This morning´s Sun flags up the ‘flu-busting’ properties of curry.
The paper reports on TV chef Anjum Anand and her curry recipe containing vitamin C-packed ingredients like pomegranate seeds and funugreek leaves, which has healing powers.
Her dish also contains garlic, cinnamon and chillies which can fight infection.
The Sun quotes the chef, who presented BBC2’s Indian Cooking Made Easy, as saying: “Spices in food are like medicine in Indian families and I wanted to make a simple, immune-boosting dish.”
The Sun´s headline? “Vindaflu curry can beat bugs”.
Meanwhile in the broadsheets, “litigation culture” is making Britain less safe, according to an article in today´s Independent.
Sociologist Frank Furedi and writer Jennie Bristow say in the report, published by the Centre for Policy Studies, that too many legal cases are being brought without realistic hope of success.
Countless hours of paperwork and procedures are now spent by professionals in litigation avoidance to defend organisations against claims, the paper says.
Of 63,800 legal claims against the NHS since 2001, only 2000 – 3.2 per cent – had damages approved or settled by a court and 28,700 were settled out of court. In 2010/11 alone, almost 3,000 cases were closed without any damages being paid, incurring £10.9 million in legal costs.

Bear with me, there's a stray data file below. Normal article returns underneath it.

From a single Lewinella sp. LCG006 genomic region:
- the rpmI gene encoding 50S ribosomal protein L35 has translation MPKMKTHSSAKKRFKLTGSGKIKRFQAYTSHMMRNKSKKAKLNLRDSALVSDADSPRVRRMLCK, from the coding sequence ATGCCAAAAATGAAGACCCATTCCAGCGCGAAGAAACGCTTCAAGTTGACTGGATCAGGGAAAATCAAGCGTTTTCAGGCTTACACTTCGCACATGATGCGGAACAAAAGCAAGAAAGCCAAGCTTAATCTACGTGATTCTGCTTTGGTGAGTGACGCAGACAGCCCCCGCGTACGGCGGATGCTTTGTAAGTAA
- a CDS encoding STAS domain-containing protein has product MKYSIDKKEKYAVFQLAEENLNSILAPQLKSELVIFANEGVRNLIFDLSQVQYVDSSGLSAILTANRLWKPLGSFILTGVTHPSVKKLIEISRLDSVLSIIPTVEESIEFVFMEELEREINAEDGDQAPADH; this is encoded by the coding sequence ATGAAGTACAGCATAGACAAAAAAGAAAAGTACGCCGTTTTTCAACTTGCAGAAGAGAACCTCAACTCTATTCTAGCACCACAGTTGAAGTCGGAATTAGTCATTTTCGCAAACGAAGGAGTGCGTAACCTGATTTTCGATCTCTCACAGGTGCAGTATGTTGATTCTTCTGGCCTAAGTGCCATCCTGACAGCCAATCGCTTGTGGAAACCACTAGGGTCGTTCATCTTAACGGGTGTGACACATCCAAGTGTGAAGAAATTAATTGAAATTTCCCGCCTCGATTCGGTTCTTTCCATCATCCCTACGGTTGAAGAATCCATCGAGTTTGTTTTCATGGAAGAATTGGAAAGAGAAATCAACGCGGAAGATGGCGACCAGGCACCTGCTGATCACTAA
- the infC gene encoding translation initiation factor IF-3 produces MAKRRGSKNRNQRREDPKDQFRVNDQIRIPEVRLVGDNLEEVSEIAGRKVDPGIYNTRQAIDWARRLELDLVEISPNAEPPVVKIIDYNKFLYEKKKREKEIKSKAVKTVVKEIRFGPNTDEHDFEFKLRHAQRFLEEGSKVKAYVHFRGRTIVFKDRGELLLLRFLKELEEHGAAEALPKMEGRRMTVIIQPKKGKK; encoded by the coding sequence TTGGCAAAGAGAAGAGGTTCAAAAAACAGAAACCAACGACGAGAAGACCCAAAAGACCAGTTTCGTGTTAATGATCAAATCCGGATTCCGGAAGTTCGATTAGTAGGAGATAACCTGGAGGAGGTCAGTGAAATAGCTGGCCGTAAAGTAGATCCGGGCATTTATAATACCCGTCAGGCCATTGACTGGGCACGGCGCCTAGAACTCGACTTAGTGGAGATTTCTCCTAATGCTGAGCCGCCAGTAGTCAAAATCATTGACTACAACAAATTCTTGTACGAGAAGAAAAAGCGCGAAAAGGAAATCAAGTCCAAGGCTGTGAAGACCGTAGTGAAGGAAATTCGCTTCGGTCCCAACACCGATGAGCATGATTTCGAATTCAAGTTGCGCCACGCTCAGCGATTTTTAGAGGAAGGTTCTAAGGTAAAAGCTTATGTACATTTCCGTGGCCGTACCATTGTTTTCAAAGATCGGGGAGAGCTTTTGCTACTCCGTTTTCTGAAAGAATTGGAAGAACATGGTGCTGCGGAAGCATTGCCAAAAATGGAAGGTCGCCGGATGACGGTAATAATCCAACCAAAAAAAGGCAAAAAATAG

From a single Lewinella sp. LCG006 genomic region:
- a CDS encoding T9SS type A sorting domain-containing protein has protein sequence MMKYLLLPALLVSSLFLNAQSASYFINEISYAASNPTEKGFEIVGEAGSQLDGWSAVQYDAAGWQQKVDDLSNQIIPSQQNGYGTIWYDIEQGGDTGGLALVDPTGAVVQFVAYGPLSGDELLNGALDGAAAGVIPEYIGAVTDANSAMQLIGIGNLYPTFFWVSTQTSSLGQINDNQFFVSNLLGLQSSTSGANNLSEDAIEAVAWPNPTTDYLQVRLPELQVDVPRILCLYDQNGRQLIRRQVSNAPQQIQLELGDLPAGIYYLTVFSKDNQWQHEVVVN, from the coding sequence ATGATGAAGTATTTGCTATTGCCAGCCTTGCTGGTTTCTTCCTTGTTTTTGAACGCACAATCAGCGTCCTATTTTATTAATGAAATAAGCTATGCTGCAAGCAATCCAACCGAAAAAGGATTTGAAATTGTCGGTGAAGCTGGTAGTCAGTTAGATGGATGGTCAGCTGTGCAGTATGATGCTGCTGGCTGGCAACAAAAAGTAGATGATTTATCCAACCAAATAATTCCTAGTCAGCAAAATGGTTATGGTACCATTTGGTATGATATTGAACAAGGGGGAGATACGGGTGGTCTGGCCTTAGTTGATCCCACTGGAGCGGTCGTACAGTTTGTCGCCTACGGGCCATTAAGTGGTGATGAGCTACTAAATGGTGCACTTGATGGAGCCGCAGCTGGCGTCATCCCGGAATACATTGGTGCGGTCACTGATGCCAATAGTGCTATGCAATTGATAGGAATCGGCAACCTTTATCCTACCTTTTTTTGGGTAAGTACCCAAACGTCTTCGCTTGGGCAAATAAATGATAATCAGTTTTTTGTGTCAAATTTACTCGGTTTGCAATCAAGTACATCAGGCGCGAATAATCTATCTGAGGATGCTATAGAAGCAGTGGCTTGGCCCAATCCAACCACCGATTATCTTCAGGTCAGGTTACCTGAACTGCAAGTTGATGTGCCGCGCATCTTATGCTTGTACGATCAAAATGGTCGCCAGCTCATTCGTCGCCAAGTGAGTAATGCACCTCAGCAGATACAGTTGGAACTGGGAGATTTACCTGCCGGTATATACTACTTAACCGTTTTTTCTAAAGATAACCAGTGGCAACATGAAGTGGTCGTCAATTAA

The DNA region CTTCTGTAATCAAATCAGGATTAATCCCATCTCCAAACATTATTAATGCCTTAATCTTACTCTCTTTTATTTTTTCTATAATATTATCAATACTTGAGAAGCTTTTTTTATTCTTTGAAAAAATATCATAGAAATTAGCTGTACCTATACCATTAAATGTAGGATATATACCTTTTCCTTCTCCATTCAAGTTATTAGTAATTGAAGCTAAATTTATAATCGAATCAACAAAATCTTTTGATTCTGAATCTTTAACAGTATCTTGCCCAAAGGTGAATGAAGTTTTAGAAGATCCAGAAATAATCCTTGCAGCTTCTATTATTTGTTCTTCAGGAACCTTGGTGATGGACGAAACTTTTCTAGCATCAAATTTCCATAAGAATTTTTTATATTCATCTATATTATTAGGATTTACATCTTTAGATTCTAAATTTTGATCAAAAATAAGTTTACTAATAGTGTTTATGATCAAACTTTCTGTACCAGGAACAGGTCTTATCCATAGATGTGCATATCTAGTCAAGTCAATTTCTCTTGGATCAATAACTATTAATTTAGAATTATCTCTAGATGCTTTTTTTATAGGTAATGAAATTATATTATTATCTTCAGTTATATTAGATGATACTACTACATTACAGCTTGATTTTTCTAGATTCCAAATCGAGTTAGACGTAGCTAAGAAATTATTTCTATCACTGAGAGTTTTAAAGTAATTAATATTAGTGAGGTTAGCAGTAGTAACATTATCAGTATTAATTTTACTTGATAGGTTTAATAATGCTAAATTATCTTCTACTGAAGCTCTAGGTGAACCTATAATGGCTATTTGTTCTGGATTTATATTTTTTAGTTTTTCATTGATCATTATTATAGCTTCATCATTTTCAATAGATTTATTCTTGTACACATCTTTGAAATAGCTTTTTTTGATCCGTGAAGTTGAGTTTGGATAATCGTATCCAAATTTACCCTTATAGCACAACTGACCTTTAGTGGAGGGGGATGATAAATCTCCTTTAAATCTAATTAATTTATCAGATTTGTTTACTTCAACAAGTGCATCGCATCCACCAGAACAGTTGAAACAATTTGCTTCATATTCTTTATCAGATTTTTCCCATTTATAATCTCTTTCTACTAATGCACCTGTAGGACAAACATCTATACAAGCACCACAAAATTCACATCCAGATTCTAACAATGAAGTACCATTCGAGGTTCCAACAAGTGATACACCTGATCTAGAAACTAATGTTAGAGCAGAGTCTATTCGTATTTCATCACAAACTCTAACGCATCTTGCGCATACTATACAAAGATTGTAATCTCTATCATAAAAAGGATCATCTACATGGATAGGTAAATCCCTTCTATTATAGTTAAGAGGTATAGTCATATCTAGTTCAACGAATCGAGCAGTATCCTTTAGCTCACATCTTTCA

In March 2011, the NHS Litigation Authority estimated it faced potential liabilities of £16.8 billion, much of it in legal costs. In January 2012, the Government had to bail out the organisation with an extra £185 million to cover the cost of legal claims and fees.
Four in ten adults who take sleeping pills find they fail to help their insomnia, according to the Daily Mail.
A survey has found that some 42 per cent who are currently on medication have been sleeping badly for over 11 years or more.
A further 22 per cent had insomnia lasting two to five years, while one in six have suffered between six and ten years.
Findings from The Great British Sleep Survey of more than 20,000 UK adults found the average score of sleep quality was only five out of ten, according to the Mail.
The Mail also says that men who smoke cannabis are at greater risk of testicular cancer – but the risk is reduced by taking cocaine.
It reports on a study by Dr Victoria Cortessis, assistant professor of preventive medicine at the Keck School of Medicine at the University of Southern California (USC) and colleagues, which looked at the self-reported history of recreational drug use in 163 young men diagnosed with testicular cancer and compared it with that of 292 healthy men of the same age and ethnicity.
Findings published online in the journal Cancer suggested men with a history of using marijuana were twice as likely to have non-seminoma subtypes of testicular cancer and mixed germ cell tumours, according to the paper.
Men with a history of using cocaine had a reduced risk of both subtypes of testicular cancer. The researchers suspected that the drug may kill sperm-producing germ cells since it has this effect on experimental animals, the Mail says.